Five worthy reads is a regular column on five noteworthy items we’ve discovered while researching trending and timeless topics. This week, we are exploring mobile malware attacks, how they have exploited users, and the ways to prevent them in the digital era.
When was the last time you took a handwritten list to the grocery store instead of saving a list as a note or voice message on WhatsApp? Mobile phones have gone through a crazy evolution. Though they started off as a medium of communication, now we are pretty much caged in by these digital devices.
Hackers prey on smartphones for a million reasons. Most people have resorted to using the same device for personal and professional purposes. Plus, an employee spends 80% of their time outside of the organization, which makes it easier for hackers to break into their device. Through mobile banking, online shopping, and other applications, personal data is readily available and at stake. The most common vulnerabilities that lead to cyberattacks are when individuals use the same password for every application, don’t enable appropriate security locks, visit malicious websites, and click suspicious advertisements and attachments.
With more people investing in cryptocurrency, hackers have started using that medium to steal data also. When a crypto wallet is hacked, there is no way to recover the funds. Zero-click attacks, smishing, spyware, and masqueraded application in app stores are some other currently popular attacks that cause damage to users.
Because of the smartphone’s compact structure and convenience, enterprises are diving towards using smartphones for official purposes. All it takes is one compromised credential to turn the whole system topsy-turvy.
Let’s delve into the most common modes of exploitation on mobile phones and the possible ways to be on guard.
The first mobile malware attack, the Cabir worm, dates back to 2004 on Nokia’s Symbian devices. Soon after, Trojan viruses such as Mosquito and Skuller began to plague the industry. Unlike Apple, Android devices are easily vulnerable due to their vast availability and open platform. What started as detecting user locations slowly evolved into capturing conversations, making false payments, and wiping entire data sets in return for a ransom.
With 6.6 billion active mobile users across the world, intruders are always at an arm’s length to find a way in. Mobile phones, in addition to being personal devices, are now also used in corporate networks for business purposes. BYOD policies are on the rise, and in such environments, IT security can be controlled only to a certain extent as the devices ultimately belong to the employees. Mobile malware is a piece of software specifically written to damage mobile devices and their operating systems. In the past, it was predominantly traditional workstations that were vulnerable to threats. But in recent times, there has been an exponential growth in threats to smartphones as well.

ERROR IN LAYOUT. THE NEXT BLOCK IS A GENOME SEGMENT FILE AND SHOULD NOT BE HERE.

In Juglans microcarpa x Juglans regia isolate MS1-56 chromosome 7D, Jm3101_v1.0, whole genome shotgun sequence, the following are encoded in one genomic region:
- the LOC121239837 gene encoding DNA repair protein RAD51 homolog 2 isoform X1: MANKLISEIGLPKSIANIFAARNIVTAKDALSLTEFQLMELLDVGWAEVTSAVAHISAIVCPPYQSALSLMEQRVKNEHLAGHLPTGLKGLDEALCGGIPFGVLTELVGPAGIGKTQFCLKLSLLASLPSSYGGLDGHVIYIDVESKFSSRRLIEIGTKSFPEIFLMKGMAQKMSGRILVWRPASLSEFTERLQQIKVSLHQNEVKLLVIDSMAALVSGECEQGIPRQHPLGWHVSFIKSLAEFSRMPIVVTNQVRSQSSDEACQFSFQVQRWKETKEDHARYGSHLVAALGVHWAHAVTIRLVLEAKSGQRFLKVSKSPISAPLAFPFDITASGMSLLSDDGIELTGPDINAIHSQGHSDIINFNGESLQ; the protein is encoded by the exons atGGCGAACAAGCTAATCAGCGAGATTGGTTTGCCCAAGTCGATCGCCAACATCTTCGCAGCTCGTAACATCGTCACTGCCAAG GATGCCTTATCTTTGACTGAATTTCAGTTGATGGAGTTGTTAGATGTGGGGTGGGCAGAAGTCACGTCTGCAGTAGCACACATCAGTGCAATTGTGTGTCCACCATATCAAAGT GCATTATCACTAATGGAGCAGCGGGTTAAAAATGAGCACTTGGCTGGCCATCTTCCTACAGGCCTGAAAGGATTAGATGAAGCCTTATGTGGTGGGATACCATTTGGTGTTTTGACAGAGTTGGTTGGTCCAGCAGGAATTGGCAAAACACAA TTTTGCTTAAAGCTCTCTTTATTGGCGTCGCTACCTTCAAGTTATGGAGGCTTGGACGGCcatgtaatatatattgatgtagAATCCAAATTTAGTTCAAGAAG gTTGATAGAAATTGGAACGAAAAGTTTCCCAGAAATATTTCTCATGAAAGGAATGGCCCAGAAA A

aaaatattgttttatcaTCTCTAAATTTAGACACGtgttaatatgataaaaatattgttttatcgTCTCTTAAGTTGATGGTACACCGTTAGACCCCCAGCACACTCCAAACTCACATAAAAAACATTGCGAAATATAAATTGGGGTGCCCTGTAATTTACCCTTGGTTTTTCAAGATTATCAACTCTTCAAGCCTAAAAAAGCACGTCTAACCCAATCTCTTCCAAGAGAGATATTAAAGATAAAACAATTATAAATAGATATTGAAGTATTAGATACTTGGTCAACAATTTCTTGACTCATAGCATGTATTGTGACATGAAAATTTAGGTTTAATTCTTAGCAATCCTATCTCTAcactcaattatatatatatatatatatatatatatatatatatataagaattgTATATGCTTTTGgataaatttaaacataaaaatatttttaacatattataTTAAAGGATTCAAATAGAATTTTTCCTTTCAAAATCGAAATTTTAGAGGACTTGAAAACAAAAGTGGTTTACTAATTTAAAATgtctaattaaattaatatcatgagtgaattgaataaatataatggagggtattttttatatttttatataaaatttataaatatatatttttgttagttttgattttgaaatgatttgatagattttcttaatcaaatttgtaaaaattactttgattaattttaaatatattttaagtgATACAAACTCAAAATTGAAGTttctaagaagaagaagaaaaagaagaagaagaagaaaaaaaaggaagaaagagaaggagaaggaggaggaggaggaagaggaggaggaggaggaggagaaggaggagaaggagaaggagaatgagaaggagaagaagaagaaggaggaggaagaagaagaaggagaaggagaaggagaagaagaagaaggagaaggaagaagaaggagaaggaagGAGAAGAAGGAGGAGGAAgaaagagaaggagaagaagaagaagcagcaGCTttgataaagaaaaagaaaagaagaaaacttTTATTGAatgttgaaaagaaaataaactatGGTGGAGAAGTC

Even if a user implements every possible security check to keep application-based threats from corrupting their device, cyberattackers could still find a way to barge in and impose challenges on the user. Threats don’t necessarily have to be smishing or spyware; they can be network- or web-based or even involve the physical loss of devices. The most common modes of exploitation are a user jailbreaking their device or downloading applications they believe to be credible.
Similar to the way viruses attack computers and networks, mobile devices can also be infected with malicious code. There’s a good chance that many of our gadgets have been affected by a threat. Once malware takes control of a device, the user may experience slowdowns in operations, receive inappropriate spam messages, have their locations spied on, and pretty much have their privacy devoured.
Because most mobile devices are not properly secured or monitored by device management tools, the scope of malware intrusion is always increasing. Masqueraded applications are tailored in such a way as to deceive users and break into their devices. To download apps, we tend to visit the Apple App Store or Google Play, which list unverified apps that might infect our devices. There are also instances where users may rely on third-party app stores or directly install apps on their devices. If these contain malicious code, the infection may pass through them.
Mobile devices have evolved from personal gadgets to play an important role in corporate networks as well. Hawkeyed hackers look for any way to enter an endpoint to damage the whole business. Giving access and permissions only to the necessary features of applications and regularly updating devices are some of the many ways to resist mobile malware attacks. Implementing proactive mobile device management tools and imparting necessary cybersecurity education to employees can help prevent most of these attacks.
There is no fail-safe solution to evade malware attacks, but there are ways through which applications can be scrutinized to determine their authenticity. Android and iOS phones both have loopholes allowing for malicious entry. Users should do a proper quality check before proceeding with app downloads and should avoid installing unverified apps. The app stores, before releasing apps to the public, should also initiate substantial detection techniques to identify flaws.
As much as we stay on our phones, safety is no longer an option but a priority.